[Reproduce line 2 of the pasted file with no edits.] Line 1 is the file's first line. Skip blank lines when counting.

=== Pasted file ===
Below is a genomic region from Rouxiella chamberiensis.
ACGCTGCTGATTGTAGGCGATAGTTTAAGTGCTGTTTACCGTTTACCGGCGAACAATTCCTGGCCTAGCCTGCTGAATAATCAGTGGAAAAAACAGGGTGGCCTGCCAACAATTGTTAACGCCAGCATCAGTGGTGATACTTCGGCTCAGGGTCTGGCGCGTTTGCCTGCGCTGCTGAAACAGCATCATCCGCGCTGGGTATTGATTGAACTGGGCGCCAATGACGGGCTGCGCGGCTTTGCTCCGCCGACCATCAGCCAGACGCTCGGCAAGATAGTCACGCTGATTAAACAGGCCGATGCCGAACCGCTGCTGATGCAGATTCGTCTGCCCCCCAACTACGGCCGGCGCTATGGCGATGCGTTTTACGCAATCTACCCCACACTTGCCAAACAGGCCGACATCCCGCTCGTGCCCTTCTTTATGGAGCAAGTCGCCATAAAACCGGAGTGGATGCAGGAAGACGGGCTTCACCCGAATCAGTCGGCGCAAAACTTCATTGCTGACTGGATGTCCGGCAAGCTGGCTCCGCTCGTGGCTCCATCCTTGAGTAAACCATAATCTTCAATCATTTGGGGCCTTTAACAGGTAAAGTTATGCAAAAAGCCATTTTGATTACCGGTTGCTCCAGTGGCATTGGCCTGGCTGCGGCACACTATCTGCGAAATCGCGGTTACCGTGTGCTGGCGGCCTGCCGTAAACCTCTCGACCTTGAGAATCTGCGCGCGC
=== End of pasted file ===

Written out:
ACGCTGCTGATTGTAGGCGATAGTTTAAGTGCTGTTTACCGTTTACCGGCGAACAATTCCTGGCCTAGCCTGCTGAATAATCAGTGGAAAAAACAGGGTGGCCTGCCAACAATTGTTAACGCCAGCATCAGTGGTGATACTTCGGCTCAGGGTCTGGCGCGTTTGCCTGCGCTGCTGAAACAGCATCATCCGCGCTGGGTATTGATTGAACTGGGCGCCAATGACGGGCTGCGCGGCTTTGCTCCGCCGACCATCAGCCAGACGCTCGGCAAGATAGTCACGCTGATTAAACAGGCCGATGCCGAACCGCTGCTGATGCAGATTCGTCTGCCCCCCAACTACGGCCGGCGCTATGGCGATGCGTTTTACGCAATCTACCCCACACTTGCCAAACAGGCCGACATCCCGCTCGTGCCCTTCTTTATGGAGCAAGTCGCCATAAAACCGGAGTGGATGCAGGAAGACGGGCTTCACCCGAATCAGTCGGCGCAAAACTTCATTGCTGACTGGATGTCCGGCAAGCTGGCTCCGCTCGTGGCTCCATCCTTGAGTAAACCATAATCTTCAATCATTTGGGGCCTTTAACAGGTAAAGTTATGCAAAAAGCCATTTTGATTACCGGTTGCTCCAGTGGCATTGGCCTGGCTGCGGCACACTATCTGCGAAATCGCGGTTACCGTGTGCTGGCGGCCTGCCGTAAACCTCTCGACCTTGAGAATCTGCGCGCGC